In the first of our ongoing series on scams to beware of, we call your attention to a con that leverages the trusted names of FedEx and UPS to rip off your business and customers.
The fraud works a couple of ways:
Scenario #1: Your customers are asked to click on an attachment with details of an alleged shipment. Rather than any package, your customers receive a virus.
Scenario #2: Fraudsters get a hold of your UPS or FedEx accounts and then use this information to wreak havoc on your business and customers. It’s not too difficult to access account information; in the case of UPS, account numbers are printed right on the shipping label. Alternatively, thieves can hack into your company databases, or – if they’re an employee – simply find this information by employers who often freely distribute shipping account data. Crooks then use the accounts to ship drugs and stolen products throughout the country, or send out fake advance payment checks to your customers, who are asked to first wire money as a part of the process.
The Chicago Tribune has reported a national increase in this scam, and notes that although UPS and FedEx work hard to investigate all fraud complaints and reimburse consumers, law enforcement officials tend not to investigate these crimes because they’re difficult to solve and often don’t involve high enough amounts of cash to make it worth their while. Further, companies often don’t even realize they’ve been scammed if they don’t closely monitor their account records. In the end, the loss of profits, consumer confidence, and employee productivity to repair the damage make these scams a huge headache for business owners.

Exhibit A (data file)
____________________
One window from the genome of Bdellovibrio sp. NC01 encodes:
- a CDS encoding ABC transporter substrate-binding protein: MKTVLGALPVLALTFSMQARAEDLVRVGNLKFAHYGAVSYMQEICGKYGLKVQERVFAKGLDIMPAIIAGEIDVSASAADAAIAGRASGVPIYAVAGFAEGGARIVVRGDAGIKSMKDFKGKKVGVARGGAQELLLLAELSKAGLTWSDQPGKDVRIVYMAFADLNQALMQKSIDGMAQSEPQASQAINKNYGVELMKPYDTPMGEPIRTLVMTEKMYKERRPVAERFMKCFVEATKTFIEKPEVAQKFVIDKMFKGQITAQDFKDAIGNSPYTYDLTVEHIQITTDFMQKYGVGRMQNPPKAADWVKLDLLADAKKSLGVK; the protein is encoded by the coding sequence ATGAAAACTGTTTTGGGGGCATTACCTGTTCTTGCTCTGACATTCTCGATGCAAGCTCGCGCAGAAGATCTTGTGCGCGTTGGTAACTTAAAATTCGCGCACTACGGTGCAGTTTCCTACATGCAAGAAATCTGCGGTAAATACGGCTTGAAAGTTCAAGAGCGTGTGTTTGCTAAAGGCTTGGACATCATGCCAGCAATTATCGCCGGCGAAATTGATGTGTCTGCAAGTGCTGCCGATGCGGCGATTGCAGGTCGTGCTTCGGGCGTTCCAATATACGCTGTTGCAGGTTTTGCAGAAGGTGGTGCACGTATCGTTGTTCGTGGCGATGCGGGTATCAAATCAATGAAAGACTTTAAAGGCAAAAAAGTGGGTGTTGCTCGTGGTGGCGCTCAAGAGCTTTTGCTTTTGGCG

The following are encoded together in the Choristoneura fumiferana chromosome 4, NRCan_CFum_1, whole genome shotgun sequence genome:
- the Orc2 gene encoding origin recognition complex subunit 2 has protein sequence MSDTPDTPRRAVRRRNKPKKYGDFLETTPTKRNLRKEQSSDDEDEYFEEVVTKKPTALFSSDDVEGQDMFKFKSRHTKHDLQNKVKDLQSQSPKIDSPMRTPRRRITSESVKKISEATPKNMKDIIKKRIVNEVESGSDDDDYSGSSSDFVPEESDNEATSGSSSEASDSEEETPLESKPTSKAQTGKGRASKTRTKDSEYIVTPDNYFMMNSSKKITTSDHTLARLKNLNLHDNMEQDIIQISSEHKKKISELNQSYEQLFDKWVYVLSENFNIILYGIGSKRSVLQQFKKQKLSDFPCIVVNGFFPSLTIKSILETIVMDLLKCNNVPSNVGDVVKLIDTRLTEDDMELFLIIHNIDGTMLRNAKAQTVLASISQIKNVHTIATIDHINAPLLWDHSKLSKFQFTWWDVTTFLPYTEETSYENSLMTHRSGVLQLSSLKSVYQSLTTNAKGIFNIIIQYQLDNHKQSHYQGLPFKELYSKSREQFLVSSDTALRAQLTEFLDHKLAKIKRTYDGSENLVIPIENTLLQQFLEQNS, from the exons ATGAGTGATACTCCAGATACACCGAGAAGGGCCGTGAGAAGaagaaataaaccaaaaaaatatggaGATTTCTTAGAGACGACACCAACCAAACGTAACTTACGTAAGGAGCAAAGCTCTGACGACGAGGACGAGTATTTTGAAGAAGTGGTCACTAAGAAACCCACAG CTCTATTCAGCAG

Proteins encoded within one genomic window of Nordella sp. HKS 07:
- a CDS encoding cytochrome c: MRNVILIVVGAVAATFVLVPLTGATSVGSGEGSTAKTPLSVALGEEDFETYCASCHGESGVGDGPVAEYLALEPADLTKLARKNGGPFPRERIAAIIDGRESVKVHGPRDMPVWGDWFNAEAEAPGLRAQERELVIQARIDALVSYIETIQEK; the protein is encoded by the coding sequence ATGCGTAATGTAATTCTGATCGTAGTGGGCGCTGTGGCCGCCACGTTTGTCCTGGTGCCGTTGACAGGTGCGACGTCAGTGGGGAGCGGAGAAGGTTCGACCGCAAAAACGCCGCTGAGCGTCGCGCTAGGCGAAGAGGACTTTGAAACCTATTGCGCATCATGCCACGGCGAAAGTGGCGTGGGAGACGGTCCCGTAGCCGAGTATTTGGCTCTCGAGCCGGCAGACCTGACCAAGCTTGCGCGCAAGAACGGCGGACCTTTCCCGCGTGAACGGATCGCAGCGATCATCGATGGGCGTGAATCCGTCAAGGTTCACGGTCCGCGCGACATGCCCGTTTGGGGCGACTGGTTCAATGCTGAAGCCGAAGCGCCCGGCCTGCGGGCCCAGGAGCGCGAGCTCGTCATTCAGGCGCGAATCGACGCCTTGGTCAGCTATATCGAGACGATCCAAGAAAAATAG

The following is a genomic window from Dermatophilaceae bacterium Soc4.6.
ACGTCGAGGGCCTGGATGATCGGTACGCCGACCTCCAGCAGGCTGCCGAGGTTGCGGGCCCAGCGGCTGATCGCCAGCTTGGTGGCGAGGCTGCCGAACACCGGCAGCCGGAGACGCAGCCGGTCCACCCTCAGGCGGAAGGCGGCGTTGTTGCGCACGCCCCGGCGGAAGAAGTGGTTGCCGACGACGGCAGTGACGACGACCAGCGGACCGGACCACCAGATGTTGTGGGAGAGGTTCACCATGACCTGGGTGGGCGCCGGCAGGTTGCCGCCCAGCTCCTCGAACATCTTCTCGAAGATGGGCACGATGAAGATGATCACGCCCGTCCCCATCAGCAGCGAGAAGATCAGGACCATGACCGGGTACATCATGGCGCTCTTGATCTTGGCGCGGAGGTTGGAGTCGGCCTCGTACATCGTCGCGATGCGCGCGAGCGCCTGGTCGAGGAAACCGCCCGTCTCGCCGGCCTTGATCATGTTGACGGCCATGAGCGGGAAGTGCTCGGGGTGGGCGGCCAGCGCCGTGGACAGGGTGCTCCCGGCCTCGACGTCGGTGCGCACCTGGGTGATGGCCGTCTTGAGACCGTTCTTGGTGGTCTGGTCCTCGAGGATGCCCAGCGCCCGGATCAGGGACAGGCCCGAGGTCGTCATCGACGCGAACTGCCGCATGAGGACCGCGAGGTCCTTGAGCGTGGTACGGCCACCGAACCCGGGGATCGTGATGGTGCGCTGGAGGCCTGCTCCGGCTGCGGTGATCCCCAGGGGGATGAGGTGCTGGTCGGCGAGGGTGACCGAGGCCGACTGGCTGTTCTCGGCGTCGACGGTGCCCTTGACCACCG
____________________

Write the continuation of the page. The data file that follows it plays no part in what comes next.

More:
What can businesses do to protect themselves?
1. Carefully guard your shipping account information and be careful about how this sensitive data is handled.
2. Keep close track of your accounts with your shipping vendors.
3. Alert customers when there’s been a breach so they understand how to be on the lookout for future scams.
With some precautions, your business can safely navigate through hazardous shipping channels without fear of data piracy.